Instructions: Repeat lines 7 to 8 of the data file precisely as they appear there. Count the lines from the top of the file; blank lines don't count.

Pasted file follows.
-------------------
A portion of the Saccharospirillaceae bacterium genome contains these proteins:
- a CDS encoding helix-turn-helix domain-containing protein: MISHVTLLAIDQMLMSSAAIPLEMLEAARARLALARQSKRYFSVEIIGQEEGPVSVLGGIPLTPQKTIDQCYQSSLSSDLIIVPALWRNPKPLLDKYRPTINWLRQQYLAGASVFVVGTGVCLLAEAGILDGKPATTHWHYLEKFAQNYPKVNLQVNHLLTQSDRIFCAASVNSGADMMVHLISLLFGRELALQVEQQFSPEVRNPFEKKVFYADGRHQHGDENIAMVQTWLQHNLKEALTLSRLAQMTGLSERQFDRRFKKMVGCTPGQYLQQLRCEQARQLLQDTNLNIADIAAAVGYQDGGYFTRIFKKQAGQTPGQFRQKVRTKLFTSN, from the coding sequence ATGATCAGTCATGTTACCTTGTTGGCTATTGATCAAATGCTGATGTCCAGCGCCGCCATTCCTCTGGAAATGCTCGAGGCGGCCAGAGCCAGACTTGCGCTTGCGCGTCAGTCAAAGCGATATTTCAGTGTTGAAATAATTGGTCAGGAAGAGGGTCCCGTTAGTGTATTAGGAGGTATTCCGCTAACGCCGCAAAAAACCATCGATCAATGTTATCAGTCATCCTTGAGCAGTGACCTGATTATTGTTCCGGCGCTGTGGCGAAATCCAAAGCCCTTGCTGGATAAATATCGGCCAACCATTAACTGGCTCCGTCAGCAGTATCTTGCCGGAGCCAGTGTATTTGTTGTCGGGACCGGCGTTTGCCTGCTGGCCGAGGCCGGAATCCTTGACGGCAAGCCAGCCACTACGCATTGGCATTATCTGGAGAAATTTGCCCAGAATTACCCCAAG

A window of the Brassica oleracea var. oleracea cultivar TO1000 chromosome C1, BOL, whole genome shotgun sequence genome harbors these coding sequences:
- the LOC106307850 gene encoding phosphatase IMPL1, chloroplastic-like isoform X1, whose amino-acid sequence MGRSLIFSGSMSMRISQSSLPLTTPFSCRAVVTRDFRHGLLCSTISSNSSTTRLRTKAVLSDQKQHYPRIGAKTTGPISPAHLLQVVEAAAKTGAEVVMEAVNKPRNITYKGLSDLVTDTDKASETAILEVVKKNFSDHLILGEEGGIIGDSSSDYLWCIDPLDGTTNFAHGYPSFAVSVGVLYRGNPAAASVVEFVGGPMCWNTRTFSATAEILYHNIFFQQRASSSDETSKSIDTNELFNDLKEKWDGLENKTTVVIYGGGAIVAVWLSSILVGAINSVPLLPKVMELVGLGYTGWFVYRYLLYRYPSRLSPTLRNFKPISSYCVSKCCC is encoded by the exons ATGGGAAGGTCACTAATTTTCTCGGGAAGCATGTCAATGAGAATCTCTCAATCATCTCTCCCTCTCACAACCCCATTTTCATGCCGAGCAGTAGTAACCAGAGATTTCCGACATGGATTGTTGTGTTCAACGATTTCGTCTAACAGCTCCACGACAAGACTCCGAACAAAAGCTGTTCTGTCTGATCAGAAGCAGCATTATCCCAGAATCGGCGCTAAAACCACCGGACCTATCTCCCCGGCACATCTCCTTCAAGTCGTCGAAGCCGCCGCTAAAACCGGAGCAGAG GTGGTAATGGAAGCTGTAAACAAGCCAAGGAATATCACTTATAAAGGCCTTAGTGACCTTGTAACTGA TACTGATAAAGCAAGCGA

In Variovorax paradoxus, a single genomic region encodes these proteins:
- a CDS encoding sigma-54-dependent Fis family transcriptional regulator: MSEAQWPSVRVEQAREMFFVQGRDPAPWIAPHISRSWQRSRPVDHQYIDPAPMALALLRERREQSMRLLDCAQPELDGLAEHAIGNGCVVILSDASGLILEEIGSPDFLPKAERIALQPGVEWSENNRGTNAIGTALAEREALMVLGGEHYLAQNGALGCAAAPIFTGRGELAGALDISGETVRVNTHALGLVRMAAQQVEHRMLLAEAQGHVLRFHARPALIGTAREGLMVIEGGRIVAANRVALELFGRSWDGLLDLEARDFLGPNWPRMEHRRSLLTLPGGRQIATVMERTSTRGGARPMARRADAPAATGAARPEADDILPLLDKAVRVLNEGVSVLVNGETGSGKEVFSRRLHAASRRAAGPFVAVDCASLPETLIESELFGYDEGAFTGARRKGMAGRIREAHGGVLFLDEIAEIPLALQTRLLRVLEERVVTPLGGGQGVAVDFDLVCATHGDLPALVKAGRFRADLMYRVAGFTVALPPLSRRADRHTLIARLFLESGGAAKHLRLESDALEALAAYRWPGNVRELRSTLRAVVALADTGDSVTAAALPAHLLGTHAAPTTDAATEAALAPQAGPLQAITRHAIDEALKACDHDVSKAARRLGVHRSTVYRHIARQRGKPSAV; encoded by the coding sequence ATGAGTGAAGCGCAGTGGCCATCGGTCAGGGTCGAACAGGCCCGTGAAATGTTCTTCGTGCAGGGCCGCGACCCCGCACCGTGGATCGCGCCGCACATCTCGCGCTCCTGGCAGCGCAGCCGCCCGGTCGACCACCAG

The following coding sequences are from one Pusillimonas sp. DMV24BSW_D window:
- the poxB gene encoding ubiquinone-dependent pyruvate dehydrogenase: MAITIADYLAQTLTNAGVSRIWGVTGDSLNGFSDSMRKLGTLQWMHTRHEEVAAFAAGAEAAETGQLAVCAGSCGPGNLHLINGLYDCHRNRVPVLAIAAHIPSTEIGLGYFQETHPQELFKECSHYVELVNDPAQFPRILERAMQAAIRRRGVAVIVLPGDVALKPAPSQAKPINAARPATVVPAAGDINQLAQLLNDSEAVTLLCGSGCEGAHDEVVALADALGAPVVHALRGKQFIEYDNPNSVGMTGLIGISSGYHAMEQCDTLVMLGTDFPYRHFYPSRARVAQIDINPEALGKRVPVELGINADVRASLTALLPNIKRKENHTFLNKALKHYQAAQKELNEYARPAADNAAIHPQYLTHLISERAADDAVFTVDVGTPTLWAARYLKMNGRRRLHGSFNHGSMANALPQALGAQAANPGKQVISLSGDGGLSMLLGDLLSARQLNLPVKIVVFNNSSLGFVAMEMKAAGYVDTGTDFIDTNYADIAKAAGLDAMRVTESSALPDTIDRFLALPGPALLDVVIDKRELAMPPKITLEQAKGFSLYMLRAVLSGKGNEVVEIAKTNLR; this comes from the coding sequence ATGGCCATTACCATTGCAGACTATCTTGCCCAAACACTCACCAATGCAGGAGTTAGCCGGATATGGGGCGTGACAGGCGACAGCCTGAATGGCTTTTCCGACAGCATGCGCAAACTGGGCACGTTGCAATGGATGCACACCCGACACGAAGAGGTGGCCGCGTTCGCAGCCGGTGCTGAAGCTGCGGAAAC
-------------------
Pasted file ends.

The following coding sequences are from one Pusillimonas sp. DMV24BSW_D window:
- the poxB gene encoding ubiquinone-dependent pyruvate dehydrogenase: MAITIADYLAQTLTNAGVSRIWGVTGDSLNGFSDSMRKLGTLQWMHTRHEEVAAFAAGAEAAETGQLAVCAGSCGPGNLHLINGLYDCHRNRVPVLAIAAHIPSTEIGLGYFQETHPQELFKECSHYVELVNDPAQFPRILERAMQAAIRRRGVAVIVLPGDVALKPAPSQAKPINAARPATVVPAAGDINQLAQLLNDSEAVTLLCGSGCEGAHDEVVALADALGAPVVHALRGKQFIEYDNPNSVGMTGLIGISSGYHAMEQCDTLVMLGTDFPYRHFYPSRARVAQIDINPEALGKRVPVELGINADVRASLTALLPNIKRKENHTFLNKALKHYQAAQKELNEYARPAADNAAIHPQYLTHLISERAADDAVFTVDVGTPTLWAARYLKMNGRRRLHGSFNHGSMANALPQALGAQAANPGKQVISLSGDGGLSMLLGDLLSARQLNLPVKIVVFNNSSLGFVAMEMKAAGYVDTGTDFIDTNYADIAKAAGLDAMRVTESSALPDTIDRFLALPGPALLDVVIDKRELAMPPKITLEQAKGFSLYMLRAVLSGKGNEVVEIAKTNLR; this comes from the coding sequence ATGGCCATTACCATTGCAGACTATCTTGCCCAAACACTCACCAATGCAGGAGTTAGCCGGATATGGGGCGTGACAGGCGACAGCCTGAATGGCTTTTCCGACAGCATGCGCAAACTGGGCACGTTGCAATGGATGCACACCCGACACGAAGAGGTGGCCGCGTTCGCAGCCGGTGCTGAAGCTGCGGAAAC